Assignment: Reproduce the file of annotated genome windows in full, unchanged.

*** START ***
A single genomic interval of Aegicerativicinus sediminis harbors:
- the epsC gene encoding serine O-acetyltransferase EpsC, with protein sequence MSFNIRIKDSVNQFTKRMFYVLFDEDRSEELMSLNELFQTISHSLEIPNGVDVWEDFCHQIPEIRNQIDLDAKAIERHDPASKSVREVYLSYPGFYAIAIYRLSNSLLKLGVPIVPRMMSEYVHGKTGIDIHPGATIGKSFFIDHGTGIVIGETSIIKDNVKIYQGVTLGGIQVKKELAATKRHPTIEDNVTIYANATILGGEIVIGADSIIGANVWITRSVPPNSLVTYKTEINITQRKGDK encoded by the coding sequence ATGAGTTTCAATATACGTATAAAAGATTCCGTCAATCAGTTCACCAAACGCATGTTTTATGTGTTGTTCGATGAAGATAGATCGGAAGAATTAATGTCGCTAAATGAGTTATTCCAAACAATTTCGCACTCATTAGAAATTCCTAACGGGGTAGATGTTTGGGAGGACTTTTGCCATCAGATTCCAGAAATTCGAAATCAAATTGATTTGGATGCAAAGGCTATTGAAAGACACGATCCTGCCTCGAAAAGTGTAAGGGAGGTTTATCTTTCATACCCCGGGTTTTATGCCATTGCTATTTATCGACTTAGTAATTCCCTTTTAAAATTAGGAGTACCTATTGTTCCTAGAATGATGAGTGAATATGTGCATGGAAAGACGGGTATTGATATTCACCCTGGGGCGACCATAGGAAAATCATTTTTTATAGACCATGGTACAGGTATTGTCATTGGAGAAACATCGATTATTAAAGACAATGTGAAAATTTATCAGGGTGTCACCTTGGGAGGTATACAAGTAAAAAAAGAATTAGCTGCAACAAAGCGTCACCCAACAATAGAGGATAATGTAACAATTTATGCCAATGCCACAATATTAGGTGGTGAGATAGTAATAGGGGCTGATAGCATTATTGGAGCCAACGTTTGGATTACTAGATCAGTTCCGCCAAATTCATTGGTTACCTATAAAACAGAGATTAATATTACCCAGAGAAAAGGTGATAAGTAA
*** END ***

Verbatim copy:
A single genomic interval of Aegicerativicinus sediminis harbors:
- the epsC gene encoding serine O-acetyltransferase EpsC, with protein sequence MSFNIRIKDSVNQFTKRMFYVLFDEDRSEELMSLNELFQTISHSLEIPNGVDVWEDFCHQIPEIRNQIDLDAKAIERHDPASKSVREVYLSYPGFYAIAIYRLSNSLLKLGVPIVPRMMSEYVHGKTGIDIHPGATIGKSFFIDHGTGIVIGETSIIKDNVKIYQGVTLGGIQVKKELAATKRHPTIEDNVTIYANATILGGEIVIGADSIIGANVWITRSVPPNSLVTYKTEINITQRKGDK encoded by the coding sequence ATGAGTTTCAATATACGTATAAAAGATTCCGTCAATCAGTTCACCAAACGCATGTTTTATGTGTTGTTCGATGAAGATAGATCGGAAGAATTAATGTCGCTAAATGAGTTATTCCAAACAATTTCGCACTCATTAGAAATTCCTAACGGGGTAGATGTTTGGGAGGACTTTTGCCATCAGATTCCAGAAATTCGAAATCAAATTGATTTGGATGCAAAGGCTATTGAAAGACACGATCCTGCCTCGAAAAGTGTAAGGGAGGTTTATCTTTCATACCCCGGGTTTTATGCCATTGCTATTTATCGACTTAGTAATTCCCTTTTAAAATTAGGAGTACCTATTGTTCCTAGAATGATGAGTGAATATGTGCATGGAAAGACGGGTATTGATATTCACCCTGGGGCGACCATAGGAAAATCATTTTTTATAGACCATGGTACAGGTATTGTCATTGGAGAAACATCGATTATTAAAGACAATGTGAAAATTTATCAGGGTGTCACCTTGGGAGGTATACAAGTAAAAAAAGAATTAGCTGCAACAAAGCGTCACCCAACAATAGAGGATAATGTAACAATTTATGCCAATGCCACAATATTAGGTGGTGAGATAGTAATAGGGGCTGATAGCATTATTGGAGCCAACGTTTGGATTACTAGATCAGTTCCGCCAAATTCATTGGTTACCTATAAAACAGAGATTAATATTACCCAGAGAAAAGGTGATAAGTAA